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COURSE NUMBER: POLI 320
COURSE TITLE: CANADIAN GOVERNMENT AND POLITICS
NAME OF INSTRUCTOR: Dr John Hiemstra
CREDIT WEIGHT AND WEEKLY TIME DISTRIBUTION: credits 3 (hrs lect 3 - hrs sem 0 - hrs lab 0)
CALENDAR DESCRIPTION: This course examines the relationship between Canada's federal and provincial governments and the place of French Canada, regionalism, multiculturalism, Canadian nationalism and aboriginal nations within the Canadian state. It examines the history of Canada's constitutional evolution, including the Canadian Charter of Rights and Freedoms.

Prerequisite: POLI 205
REQUIRED TEXTS:
  • Christopher Cochrane, Kelly Blidook, and Rand Dyck, Canadian Politics: Critical Approaches, 8th edition, Scarborough: Thomson Nelson, 2017.
  • The daily newspaper.  Students are expected to read a daily, quality, Canadian, newspaper such as The Edmonton Journal, National Post, or Globe and Mail.  [Available in paper in the library or electronically online.] This must inform our discussions of key themes throughout this course.
  • A few additional readings will be required as the course unfolds, and will be available on library-reserve or Moodle.
MARK DISTRIBUTION IN PERCENT:
Mid-term Exam25%
Argumentative Essay20%
Essay Proposal5%
In-class debate10%
Class participation10%
Final Exam30%
100%
COURSE OBJECTIVES:
  1. Students will develop an understanding and appreciation of the historically diverse and sometimes divided character of Canada’s people(s).
  2. Students will explore whether / how the Canadian political practices and government institutions were shaped in response to the diversity within the political community, or the reverse.
  3. Students will understand the structure and operation of the Canadian political system, and assess how well it works.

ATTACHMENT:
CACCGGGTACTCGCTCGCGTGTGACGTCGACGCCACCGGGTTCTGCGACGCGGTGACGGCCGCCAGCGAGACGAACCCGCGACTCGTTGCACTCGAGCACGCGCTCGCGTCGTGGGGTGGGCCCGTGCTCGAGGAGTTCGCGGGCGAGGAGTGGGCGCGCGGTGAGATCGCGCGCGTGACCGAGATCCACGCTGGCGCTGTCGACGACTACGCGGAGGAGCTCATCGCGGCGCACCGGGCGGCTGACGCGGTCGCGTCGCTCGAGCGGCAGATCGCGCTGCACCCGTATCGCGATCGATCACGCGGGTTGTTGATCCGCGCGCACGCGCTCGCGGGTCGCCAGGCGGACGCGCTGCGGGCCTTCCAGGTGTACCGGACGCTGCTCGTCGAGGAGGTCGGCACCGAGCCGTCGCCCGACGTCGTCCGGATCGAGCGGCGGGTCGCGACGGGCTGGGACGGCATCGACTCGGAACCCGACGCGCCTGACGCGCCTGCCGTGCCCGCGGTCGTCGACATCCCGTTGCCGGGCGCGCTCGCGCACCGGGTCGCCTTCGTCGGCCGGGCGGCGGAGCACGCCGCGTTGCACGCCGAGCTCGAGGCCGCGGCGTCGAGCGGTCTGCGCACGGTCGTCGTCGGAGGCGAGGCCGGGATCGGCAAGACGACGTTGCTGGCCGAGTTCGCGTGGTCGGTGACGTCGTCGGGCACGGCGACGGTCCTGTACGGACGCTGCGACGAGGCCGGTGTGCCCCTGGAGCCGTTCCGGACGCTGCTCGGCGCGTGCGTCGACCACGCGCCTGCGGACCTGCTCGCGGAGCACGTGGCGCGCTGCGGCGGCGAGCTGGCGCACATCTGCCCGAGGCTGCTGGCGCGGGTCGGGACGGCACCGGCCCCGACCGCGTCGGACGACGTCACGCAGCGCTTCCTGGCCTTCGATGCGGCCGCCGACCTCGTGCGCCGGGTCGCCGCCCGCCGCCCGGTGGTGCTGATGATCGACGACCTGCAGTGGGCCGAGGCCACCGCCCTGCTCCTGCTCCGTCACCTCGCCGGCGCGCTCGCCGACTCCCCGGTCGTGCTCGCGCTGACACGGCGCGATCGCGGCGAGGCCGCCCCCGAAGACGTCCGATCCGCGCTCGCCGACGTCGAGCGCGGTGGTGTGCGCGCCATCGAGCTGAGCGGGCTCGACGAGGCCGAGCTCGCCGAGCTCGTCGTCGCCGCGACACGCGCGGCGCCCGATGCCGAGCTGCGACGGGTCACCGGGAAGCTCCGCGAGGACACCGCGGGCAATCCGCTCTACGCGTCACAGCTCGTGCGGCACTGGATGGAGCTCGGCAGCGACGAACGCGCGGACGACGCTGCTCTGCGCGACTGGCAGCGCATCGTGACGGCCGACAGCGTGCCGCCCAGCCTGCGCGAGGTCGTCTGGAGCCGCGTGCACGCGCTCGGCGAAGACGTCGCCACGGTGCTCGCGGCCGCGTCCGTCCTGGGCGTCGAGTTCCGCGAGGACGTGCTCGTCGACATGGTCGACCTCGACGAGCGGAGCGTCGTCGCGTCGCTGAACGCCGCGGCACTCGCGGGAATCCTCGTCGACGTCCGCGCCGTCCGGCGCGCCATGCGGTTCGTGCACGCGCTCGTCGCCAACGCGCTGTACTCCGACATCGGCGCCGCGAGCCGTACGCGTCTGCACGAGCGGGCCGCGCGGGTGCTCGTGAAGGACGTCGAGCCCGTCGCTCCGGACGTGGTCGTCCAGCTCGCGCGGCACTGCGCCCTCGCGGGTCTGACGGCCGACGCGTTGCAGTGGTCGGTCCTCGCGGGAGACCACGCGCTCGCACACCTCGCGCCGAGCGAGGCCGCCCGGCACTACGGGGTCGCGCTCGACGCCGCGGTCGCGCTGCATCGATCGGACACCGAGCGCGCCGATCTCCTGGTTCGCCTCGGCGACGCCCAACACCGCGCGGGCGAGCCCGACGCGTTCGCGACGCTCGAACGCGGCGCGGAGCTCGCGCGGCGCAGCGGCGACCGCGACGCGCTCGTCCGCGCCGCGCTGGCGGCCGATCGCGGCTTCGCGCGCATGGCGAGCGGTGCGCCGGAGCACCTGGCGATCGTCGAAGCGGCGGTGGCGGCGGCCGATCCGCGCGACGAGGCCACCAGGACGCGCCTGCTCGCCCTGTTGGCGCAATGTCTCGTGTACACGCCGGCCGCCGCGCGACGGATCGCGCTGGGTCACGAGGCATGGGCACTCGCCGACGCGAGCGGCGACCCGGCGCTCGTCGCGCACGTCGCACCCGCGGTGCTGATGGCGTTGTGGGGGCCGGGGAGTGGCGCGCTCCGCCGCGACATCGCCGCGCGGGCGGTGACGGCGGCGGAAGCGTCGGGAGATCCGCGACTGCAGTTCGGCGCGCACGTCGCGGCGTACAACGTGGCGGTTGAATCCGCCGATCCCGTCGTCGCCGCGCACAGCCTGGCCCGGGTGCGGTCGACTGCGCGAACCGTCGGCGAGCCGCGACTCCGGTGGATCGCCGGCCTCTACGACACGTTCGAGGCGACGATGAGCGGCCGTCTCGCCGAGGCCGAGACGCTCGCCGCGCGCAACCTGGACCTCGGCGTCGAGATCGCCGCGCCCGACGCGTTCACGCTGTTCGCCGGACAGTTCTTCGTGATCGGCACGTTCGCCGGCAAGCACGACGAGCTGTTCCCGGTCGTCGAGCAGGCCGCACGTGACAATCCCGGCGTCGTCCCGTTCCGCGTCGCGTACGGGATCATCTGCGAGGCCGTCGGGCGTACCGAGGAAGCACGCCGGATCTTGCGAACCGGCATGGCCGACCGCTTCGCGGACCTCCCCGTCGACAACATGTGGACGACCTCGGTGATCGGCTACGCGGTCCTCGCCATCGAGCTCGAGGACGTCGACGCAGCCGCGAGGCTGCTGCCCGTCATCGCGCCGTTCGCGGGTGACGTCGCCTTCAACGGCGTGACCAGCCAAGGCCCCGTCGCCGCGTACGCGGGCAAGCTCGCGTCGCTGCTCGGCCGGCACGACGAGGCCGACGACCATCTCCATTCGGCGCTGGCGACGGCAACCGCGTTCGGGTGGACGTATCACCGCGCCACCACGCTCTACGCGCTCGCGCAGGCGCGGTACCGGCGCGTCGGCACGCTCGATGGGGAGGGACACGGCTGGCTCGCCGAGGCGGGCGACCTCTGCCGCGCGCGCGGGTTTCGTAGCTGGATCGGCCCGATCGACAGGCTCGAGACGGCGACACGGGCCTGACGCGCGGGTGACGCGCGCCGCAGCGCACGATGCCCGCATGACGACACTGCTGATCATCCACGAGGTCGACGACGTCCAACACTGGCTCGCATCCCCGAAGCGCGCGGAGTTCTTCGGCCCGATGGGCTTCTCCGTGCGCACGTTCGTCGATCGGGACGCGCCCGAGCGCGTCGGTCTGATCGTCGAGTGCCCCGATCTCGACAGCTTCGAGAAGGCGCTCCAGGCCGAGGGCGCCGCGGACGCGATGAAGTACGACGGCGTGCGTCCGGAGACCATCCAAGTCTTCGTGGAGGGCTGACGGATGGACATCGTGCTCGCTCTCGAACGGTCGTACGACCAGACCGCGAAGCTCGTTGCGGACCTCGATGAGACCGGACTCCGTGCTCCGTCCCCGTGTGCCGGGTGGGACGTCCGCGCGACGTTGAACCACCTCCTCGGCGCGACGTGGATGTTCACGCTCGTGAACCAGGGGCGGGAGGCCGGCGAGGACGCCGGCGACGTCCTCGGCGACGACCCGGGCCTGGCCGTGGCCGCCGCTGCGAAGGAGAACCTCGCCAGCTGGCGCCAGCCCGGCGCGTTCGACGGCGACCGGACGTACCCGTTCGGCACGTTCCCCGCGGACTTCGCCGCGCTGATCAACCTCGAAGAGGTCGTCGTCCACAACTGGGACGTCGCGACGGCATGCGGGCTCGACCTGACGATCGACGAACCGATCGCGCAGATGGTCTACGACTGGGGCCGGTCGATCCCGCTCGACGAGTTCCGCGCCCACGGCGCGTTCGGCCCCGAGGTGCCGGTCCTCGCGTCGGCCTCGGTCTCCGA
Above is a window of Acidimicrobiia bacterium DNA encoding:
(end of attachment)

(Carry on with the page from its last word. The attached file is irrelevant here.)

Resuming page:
4. Students will understand how different ‘visions of life,’ including Christian visions of life, help shape the ways people think about government & plurality; and how they ought to relate.
  5. Students will learn skills of research, framing, and arguing positions in class and in debates.
LECTURE TOPICS: INTRODUCTION
  • 1. Review of basic concepts (system, gov’t, state, society)
    • How do the theories explain system and dynamics?
  • 2. Overview of history and institutions of Canadian government
  • 3. ‘Who’ forms the “Canadian state”?
PART I: SOCIETY & ‘POLITICAL COMMUNITY’: WHO WE ARE & HOW IT MATTERS
  • 4. Regionalism & federalism
  • 5. French – English
  • 6. Indigenous Peoples
  • 7. Ethnocultural Minorities
  • 8. Gender
  • 9. Class
  • 10. Religion
PART II: REPRESENTATIVE SYSTEMS, POLITICS & OUTCOMES
  • 11. Reflective Pause: Political community - representation - government
    • Political culture
  • 12. Electoral System
  • 13. Political Parties and the Party System
  • 14. Interest Groups & Social Movements
PART III: THE POLITICAL SYSTEM
  • Canadian Constitution
    • 15. Canadian Constitution and Change
    • 16. Charter of Rights and Freedoms
  • Key Government Institutions
    • 17. The Executive: Crown, Prime Minister, and Cabinet
    • 18. Parliament
    • 19. The Judiciary
    • 20. Reflective Pause: Revisiting the role of the state
  • 21. In-Class Presentation of argumentative essays


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